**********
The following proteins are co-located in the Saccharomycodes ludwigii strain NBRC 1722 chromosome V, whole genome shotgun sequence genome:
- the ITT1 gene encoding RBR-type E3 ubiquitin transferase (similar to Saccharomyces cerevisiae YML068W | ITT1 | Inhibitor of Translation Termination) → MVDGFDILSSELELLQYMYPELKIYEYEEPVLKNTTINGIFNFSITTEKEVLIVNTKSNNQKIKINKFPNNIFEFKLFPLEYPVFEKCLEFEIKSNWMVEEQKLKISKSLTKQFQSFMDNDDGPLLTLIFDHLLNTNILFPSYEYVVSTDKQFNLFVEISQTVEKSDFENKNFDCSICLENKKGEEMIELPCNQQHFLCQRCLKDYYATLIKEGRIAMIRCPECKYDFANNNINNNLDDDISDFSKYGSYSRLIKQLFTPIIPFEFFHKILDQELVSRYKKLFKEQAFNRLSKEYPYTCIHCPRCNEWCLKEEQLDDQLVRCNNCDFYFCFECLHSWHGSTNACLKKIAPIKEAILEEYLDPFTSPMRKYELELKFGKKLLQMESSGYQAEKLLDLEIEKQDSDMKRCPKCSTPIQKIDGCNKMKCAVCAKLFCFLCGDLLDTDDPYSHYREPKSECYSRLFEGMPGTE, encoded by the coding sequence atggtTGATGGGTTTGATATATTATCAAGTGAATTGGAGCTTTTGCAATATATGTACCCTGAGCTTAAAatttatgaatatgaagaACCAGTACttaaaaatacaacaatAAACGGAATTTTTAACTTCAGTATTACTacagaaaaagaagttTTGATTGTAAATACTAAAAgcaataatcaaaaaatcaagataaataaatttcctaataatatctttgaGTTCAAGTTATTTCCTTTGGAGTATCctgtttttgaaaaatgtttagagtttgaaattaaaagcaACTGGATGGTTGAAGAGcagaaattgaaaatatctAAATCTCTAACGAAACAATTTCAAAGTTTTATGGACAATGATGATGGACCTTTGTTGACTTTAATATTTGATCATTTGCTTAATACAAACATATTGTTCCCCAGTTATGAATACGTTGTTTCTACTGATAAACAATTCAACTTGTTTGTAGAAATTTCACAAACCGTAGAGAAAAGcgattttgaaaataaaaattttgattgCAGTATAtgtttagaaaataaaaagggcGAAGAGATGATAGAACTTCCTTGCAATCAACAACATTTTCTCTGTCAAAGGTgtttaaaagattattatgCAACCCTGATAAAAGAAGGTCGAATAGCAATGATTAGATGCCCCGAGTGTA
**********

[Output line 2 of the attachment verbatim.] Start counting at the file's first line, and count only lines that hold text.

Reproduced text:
- the ITT1 gene encoding RBR-type E3 ubiquitin transferase (similar to Saccharomyces cerevisiae YML068W | ITT1 | Inhibitor of Translation Termination) → MVDGFDILSSELELLQYMYPELKIYEYEEPVLKNTTINGIFNFSITTEKEVLIVNTKSNNQKIKINKFPNNIFEFKLFPLEYPVFEKCLEFEIKSNWMVEEQKLKISKSLTKQFQSFMDNDDGPLLTLIFDHLLNTNILFPSYEYVVSTDKQFNLFVEISQTVEKSDFENKNFDCSICLENKKGEEMIELPCNQQHFLCQRCLKDYYATLIKEGRIAMIRCPECKYDFANNNINNNLDDDISDFSKYGSYSRLIKQLFTPIIPFEFFHKILDQELVSRYKKLFKEQAFNRLSKEYPYTCIHCPRCNEWCLKEEQLDDQLVRCNNCDFYFCFECLHSWHGSTNACLKKIAPIKEAILEEYLDPFTSPMRKYELELKFGKKLLQMESSGYQAEKLLDLEIEKQDSDMKRCPKCSTPIQKIDGCNKMKCAVCAKLFCFLCGDLLDTDDPYSHYREPKSECYSRLFEGMPGTE, encoded by the coding sequence atggtTGATGGGTTTGATATATTATCAAGTGAATTGGAGCTTTTGCAATATATGTACCCTGAGCTTAAAatttatgaatatgaagaACCAGTACttaaaaatacaacaatAAACGGAATTTTTAACTTCAGTATTACTacagaaaaagaagttTTGATTGTAAATACTAAAAgcaataatcaaaaaatcaagataaataaatttcctaataatatctttgaGTTCAAGTTATTTCCTTTGGAGTATCctgtttttgaaaaatgtttagagtttgaaattaaaagcaACTGGATGGTTGAAGAGcagaaattgaaaatatctAAATCTCTAACGAAACAATTTCAAAGTTTTATGGACAATGATGATGGACCTTTGTTGACTTTAATATTTGATCATTTGCTTAATACAAACATATTGTTCCCCAGTTATGAATACGTTGTTTCTACTGATAAACAATTCAACTTGTTTGTAGAAATTTCACAAACCGTAGAGAAAAGcgattttgaaaataaaaattttgattgCAGTATAtgtttagaaaataaaaagggcGAAGAGATGATAGAACTTCCTTGCAATCAACAACATTTTCTCTGTCAAAGGTgtttaaaagattattatgCAACCCTGATAAAAGAAGGTCGAATAGCAATGATTAGATGCCCCGAGTGTA